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 BOSTON – New research reports significant differences between men and women with atrial fibrillation (AF) and the safety of intense physical activity. The study found that both moderate and vigorous levels of exercise are safe for women living with AF. However, vigorous levels of exercise are associated with an increased risk of AF in men. The research, analyzing data from a large-scale or robust patient population of nearly 380,000 patients, was presented today at Heart Rhythm 2015, the Heart Rhythm Society’s 36th Annual Scientific Sessions.

Today, Heart Rhythm 2015, the Heart Rhythm Society’s (HRS) 36th Annual Scientific Sessions and this year’s leading conference on cardiac arrhythmias commences at the Boston Convention and Exhibition Center. This year’s meeting will focus on the power of interactivity – how networks, both technological and personal, are connecting to propel the science, discovery, and innovation of the electrophysiology (EP) field.

On February 11, 2015, cardiac arrhythmia health care professionals around the world will celebrate and be recognized for their unique knowledge and skillset during International Board of Heart Rhythm Examiners (IBHRE®) Day. IBHRE Day encourages employers to extend their appreciation to their IBHRE certified employees and offers a platform for the certified professionals to educate the public about their credentials.

For the first time, the relationship between remote monitoring and pacemaker patient survival outcomes is revealed in a study released today at Heart Rhythm 2014, the Heart Rhythm Society’s 35th Annual Scientific Sessions. The study shows that the utilization of remote monitoring can improve survival outcomes in patients with pacemakers. Furthermore, survival rates improved in patients with the highest engagement rates in remote monitoring, regardless of device type.

The Heart Rhythm Society (HRS), American College of Cardiology (ACC) and American Heart Association (AHA) released Expert Consensus Statement on the Use of Implantable Cardioverter Defibrillator Therapy in Patients Who Are Not Included or Not Well Represented in Clinical Trials today at Heart Rhythm 2014, the Heart Rhythm Society’s 35th Annual Scientific Sessions. The expert consensus statement provides first-of-its-kind guidance on ICD therapy for the management of patient populations who are not well represented in clinical trials and, as a result, not specifically included in existing guidelines. View the consensus statement.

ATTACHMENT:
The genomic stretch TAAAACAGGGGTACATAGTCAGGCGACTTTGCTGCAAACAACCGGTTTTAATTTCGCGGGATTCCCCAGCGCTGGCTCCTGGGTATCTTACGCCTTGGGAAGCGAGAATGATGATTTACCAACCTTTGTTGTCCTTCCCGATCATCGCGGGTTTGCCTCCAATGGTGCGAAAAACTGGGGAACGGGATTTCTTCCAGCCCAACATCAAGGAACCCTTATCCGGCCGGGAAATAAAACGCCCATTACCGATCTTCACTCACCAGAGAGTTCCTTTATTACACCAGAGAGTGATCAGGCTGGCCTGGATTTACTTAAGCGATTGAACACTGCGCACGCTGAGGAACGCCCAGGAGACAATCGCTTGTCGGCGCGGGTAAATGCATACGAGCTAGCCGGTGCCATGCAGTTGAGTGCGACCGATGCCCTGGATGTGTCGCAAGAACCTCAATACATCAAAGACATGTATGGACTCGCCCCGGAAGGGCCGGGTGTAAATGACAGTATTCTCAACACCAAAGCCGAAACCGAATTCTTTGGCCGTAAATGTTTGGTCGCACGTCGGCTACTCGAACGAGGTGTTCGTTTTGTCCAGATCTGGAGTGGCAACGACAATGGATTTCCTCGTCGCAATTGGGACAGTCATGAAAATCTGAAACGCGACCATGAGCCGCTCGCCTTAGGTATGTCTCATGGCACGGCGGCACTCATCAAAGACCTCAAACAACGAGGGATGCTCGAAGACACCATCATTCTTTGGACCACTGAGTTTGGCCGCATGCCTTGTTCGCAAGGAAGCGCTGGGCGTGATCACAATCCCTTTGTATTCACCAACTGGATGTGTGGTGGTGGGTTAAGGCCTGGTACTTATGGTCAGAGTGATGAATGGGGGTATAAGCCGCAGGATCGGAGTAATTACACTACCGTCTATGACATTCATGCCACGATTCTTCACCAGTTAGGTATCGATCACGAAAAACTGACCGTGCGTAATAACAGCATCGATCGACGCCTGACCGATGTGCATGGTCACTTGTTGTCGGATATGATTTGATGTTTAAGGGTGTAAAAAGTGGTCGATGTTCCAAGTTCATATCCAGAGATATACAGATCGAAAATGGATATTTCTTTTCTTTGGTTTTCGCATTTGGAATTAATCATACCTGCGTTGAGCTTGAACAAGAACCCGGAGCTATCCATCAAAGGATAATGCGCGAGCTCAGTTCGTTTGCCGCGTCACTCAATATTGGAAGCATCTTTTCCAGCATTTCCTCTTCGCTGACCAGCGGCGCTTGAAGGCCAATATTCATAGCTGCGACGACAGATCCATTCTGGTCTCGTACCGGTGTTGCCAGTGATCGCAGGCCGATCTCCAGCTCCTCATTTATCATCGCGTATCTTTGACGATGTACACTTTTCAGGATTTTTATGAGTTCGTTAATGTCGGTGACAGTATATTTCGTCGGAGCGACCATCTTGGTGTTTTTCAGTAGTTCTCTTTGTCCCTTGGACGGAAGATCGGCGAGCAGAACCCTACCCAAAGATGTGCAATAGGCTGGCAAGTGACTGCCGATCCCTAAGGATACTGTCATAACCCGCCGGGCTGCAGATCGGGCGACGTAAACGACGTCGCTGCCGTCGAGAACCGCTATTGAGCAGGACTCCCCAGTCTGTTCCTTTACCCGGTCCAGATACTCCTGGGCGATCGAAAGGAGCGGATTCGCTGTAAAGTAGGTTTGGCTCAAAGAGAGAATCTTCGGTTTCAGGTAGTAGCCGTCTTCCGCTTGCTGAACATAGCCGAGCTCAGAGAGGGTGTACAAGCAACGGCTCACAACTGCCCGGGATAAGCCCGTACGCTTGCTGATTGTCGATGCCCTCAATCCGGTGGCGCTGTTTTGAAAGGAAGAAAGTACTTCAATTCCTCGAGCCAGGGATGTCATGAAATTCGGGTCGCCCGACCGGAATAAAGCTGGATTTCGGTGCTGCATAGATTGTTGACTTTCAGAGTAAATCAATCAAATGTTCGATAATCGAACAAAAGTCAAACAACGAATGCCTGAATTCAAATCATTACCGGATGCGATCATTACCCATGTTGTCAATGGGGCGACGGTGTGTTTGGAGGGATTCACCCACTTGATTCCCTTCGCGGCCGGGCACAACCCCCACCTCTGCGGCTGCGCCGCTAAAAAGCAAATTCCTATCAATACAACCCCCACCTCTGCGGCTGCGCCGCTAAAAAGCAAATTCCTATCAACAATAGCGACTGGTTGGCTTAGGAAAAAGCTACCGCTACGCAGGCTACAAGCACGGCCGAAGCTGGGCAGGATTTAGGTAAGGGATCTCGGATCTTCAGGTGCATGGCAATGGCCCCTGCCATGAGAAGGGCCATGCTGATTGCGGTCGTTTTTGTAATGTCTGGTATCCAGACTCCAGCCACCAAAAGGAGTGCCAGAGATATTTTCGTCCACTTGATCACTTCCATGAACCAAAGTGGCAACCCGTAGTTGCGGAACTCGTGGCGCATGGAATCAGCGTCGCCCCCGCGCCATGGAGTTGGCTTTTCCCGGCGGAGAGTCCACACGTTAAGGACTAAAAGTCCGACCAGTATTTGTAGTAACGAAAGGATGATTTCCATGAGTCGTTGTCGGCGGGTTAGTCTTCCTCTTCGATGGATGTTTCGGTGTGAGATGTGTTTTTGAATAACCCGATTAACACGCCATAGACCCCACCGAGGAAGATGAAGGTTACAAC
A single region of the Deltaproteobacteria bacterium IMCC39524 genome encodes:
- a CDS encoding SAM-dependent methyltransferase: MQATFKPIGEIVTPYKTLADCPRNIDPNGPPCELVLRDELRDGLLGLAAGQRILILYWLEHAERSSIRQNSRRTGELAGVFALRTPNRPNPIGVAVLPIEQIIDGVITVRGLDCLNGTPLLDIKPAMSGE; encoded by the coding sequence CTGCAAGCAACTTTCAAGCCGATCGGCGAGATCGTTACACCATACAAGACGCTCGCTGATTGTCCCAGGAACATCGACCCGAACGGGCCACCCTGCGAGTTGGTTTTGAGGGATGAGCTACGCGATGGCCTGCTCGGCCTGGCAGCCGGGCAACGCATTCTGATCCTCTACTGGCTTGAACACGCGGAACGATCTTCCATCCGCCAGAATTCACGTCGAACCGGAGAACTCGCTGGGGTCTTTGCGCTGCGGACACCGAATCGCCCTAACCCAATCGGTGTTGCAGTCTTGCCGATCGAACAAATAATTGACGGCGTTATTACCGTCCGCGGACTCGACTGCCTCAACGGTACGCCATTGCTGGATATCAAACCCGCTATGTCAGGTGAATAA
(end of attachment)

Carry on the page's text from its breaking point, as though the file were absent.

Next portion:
A study presented today at Heart Rhythm 2014, the Heart Rhythm Society’s 35th Annual Scientific Sessions, reports significant gender and health insurance disparities in implantable cardioverter defibrillator (ICD) procedures. For the first time in nearly a decade, the new analysis of ICD implants in the United States shows a majority of implants are performed on people with insurance and more commonly in the male population.

Today, Heart Rhythm 2014, the Heart Rhythm Society’s (HRS) 35th Annual Scientific Sessions and this year’s premier conference on cardiac arrhythmias begins at the Moscone Center. Heart Rhythm 2014 takes a profound look into the advancement of medical technology while once again creating a global exchange of ideas and best practices in order to promote optimal patient care worldwide.

A new study has found that adding an electrocardiogram (ECG) to existing pre-participation screening of high school athletes increases the likelihood of identifying disorders associated with sudden cardiac death. By using modern interpretation criteria, screenings resulted in fewer false-positive rates, which leads to more accurate detection. The new findings were presented today at Heart Rhythm 2014, the Heart Rhythm Society’s 35th Annual Scientific Sessions.